Almost no one is seen in the darkness of the streets and alleyways of Rocinha. But it is just the start of Sunday night, when people are beginning to prepare for the night ahead, and this happens indoors.
Here, barbecuing is an institution. The businessman João Batista receives people at home all day.
Fernandes is an expert in having fun in the favela. “Having fun means meeting people, it means meeting someone else, connecting with them, having awesome experiences, creating friendships, and making more friends throughout life.”
What interrupts these get-togethers, at times, is the tension created by violence, such as the shooting that occurred in Rocinha in the early morning of Sunday, February 16, 2014.
As if there were two worlds existing side by side, in the world of amusement there isn’t the slightest indication of violence.
Fernandes organizes a pagode samba party that packs the street–soon the funk music starts. “Rocinha is, and will always be, a big mixture. Without funk and without pagode, no event is good enough. There isn’t an event in Rocinha that doesn’t have this mix,” he explains.
In the favela, funk begins in infancy. It’s a fever among kids. But, with 16% saying it is their favorite genre of music, it is not the most listened-to style of music in the favelas. Pagode, with 30%, is in first place.
Even in the south of Brazil, a good party has samba and meat on the grill. “Here, we have a tradition of swing dancing that has spread throughout Rio Grande do Sul. People sometimes forget it, saying that gauchos don’t know how to dance samba, but we have a tradition of barbecue linked to samba,” says Diogo Santos da Fonseca.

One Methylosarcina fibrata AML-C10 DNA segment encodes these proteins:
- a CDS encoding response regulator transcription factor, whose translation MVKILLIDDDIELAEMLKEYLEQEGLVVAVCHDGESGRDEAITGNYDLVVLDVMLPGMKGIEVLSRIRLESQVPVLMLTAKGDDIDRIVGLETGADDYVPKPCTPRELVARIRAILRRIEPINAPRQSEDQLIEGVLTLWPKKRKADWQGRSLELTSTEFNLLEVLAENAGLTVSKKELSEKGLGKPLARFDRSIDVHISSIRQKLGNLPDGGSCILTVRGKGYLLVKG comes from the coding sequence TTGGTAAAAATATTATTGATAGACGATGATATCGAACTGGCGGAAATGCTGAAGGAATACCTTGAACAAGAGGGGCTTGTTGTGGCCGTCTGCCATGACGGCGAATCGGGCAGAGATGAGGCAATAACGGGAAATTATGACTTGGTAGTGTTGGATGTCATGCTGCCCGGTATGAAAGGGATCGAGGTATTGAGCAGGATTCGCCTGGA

Whatever the entertainment may be, it is always communal. The survey showed that 70% of residents host friends, relatives or neighbors every month.
“If you run out of sugar or coffee, you go out on your porch and shout to your neighbor: ‘Can I have a cup of this, a cup of that?’ And sometimes, you intervene in the stress of your neighbor’s house and help pacify a situation–this doesn’t happen in a condominium. This intimacy, this value of being together, this affection for your neighbor, this is something you only find in the favela,” emphasizes Fernandes.
There is a clear perception that this doesn’t happen when you go outside the favela.
And this is why so few people want to leave the favela. “The survey shows that more than two-thirds of favela residents would not leave the favela even if their salary doubled. This means, in practice, that this community-centered lifestyle is present in the day-to-day life of the more than 11 million favela residents in Brazil,” explains Renato Meirelles.
“The majority of people who left, I would say in the 35 years that I have been here, have come back. If it was so bad, why would they come back?” asks Francisco.
And 94% of favela residents state that they are happy.
“To be happy with yourself is a big accomplishment as a person,” assures Marcone Santos.
“Happiness comes from simplicity,” says Fernandes.
“Happiness is in the people. It is in the people and the families. That’s why I think poor people, they know how to live. I think they are happier than even people in other places,” concludes Francisco.